Spatio-temporal variation of trematode parasites community in Cerastoderma edule cockles from Ria de Aveiro (Portugal)

Wed11  Apr10:00am(15 mins)
Where:
Stream 4 - Edward Llwyd 0.01

Authors

L Magalhães1; S Correia1; X de Montaudouin2; R Freitas1
1 University of Aveiro, Portugal;  2 University of Bordeaux, France

Discussion

Cerastoderma edule (edible cockle) is among the most exploited bivalves in Europe playing an important socio-economic role. Cockles are keystone species living in estuaries and lagoons. They act as ecosystem engineers and occupy a crucial position within food webs. In fact, cockles contribute to biodiversity and ecosystem resilience, and therefore the identification of environmental factors that control their population dynamics, including parasitism, is of upmost importance. Trematodes are the most prevalent macroparasites of cockles being able to exert an impact both at the individual and population levels. Therefore, it is of prime relevance to recognize and understand the parasite-host system dynamics in order to better predict potential conservation threats to bivalve populations and to maximize the success of stock and disease episodes management.

Cockle monitoring was conducted in 2012 and 2016, in six and eight stations, respectively, distributed by two channels from the Ria de Aveiro coastal lagoon, northwest of Portugal. Cockles were sampled in one single occasion in 2012 and seasonally in 2016. The tested hypothesis is that the trematode community in cockles was spatially and seasonally heterogeneous but stable over time.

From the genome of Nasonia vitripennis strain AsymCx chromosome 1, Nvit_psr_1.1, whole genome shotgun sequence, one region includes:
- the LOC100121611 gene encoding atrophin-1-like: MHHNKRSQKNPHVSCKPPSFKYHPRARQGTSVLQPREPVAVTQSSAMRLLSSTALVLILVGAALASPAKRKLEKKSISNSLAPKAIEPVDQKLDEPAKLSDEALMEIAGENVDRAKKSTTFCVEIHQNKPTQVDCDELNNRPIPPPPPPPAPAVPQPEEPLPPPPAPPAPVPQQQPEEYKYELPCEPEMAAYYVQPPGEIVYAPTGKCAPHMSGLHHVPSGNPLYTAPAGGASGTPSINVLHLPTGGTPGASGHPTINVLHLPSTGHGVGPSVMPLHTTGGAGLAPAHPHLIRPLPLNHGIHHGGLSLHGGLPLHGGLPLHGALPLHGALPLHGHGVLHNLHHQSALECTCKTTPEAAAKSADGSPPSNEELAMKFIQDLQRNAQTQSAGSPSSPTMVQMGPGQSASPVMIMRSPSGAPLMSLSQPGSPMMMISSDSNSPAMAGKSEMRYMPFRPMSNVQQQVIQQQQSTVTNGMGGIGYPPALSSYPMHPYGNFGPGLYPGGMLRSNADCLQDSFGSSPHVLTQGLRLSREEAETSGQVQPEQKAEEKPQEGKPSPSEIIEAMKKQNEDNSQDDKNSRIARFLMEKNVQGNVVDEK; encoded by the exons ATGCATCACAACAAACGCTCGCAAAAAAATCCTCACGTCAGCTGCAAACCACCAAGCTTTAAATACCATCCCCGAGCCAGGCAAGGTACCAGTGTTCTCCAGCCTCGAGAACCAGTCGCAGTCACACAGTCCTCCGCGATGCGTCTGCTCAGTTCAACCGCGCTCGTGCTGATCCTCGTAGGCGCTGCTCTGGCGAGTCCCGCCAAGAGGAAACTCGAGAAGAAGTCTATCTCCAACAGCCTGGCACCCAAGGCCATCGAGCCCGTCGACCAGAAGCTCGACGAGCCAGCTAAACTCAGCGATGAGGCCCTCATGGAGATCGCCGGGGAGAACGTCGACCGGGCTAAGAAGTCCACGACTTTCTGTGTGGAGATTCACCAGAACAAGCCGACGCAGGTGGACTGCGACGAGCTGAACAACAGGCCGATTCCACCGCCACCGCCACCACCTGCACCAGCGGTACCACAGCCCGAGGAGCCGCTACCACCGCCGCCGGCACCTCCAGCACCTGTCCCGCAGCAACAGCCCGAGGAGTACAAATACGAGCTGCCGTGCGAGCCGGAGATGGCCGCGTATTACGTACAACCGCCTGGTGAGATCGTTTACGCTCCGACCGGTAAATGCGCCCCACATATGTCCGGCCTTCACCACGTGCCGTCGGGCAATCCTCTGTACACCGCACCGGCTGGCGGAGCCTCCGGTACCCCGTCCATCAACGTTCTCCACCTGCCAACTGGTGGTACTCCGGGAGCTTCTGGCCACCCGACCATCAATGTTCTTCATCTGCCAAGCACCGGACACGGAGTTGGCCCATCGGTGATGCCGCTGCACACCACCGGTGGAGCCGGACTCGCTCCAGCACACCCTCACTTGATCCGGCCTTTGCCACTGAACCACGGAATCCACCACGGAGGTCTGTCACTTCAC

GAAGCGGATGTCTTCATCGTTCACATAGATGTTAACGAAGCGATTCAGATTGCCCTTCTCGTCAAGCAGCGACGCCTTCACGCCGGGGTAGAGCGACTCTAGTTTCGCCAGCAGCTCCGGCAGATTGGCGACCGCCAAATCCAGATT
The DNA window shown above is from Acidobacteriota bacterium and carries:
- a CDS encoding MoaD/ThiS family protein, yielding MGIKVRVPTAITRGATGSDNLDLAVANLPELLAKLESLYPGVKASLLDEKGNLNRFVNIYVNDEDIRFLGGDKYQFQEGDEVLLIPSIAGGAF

The main result showed that despite a relative homogeneity of the parasite community structure in cockles, the among-years heterogeneity of trematode communities was higher than among-sites and among-seasons heterogeneity rejecting the postulated hypothesis. It was demonstrated that (1) spatially, despite an overall channel difference and a slight downstream-upstream gradient, mean parasite species richness per cockle and mean metacercariae abundance per cockle displayed low values. This scarcity of trematode parasites in the Ria de Aveiro was linked to the success of infection processes, which appears to be related to the more or less sheltered status of the habitat. In inner areas of coastal ecosystems with more continental influence (which is the case of the present study area), more pronounced seasonal variation of temperature and salinity, less hydrodynamics and lower water mass turnover, and sometimes seagrass occurrence and salt marsh proximity, trematode parasite abundance is often low. Conversely, more oceanic influenced habitats with more buffered temperature and salinity fluctuations, and higher hydrodynamics features are generally characterized by higher metacercariae abundance. (2) Seasonally, and conversely to what is generally expected, there was no evident modification in the sampled trematode community, a possible direct consequence of trematode scarcity found in the Ria de Aveiro. (3) Interannually, there was a worrisome loss of trematode diversity and prevalence which consequently indicates an important loss of overall diversity and/or environmental conditions reflecting the negative effects of global and local changes (mean temperature rise and

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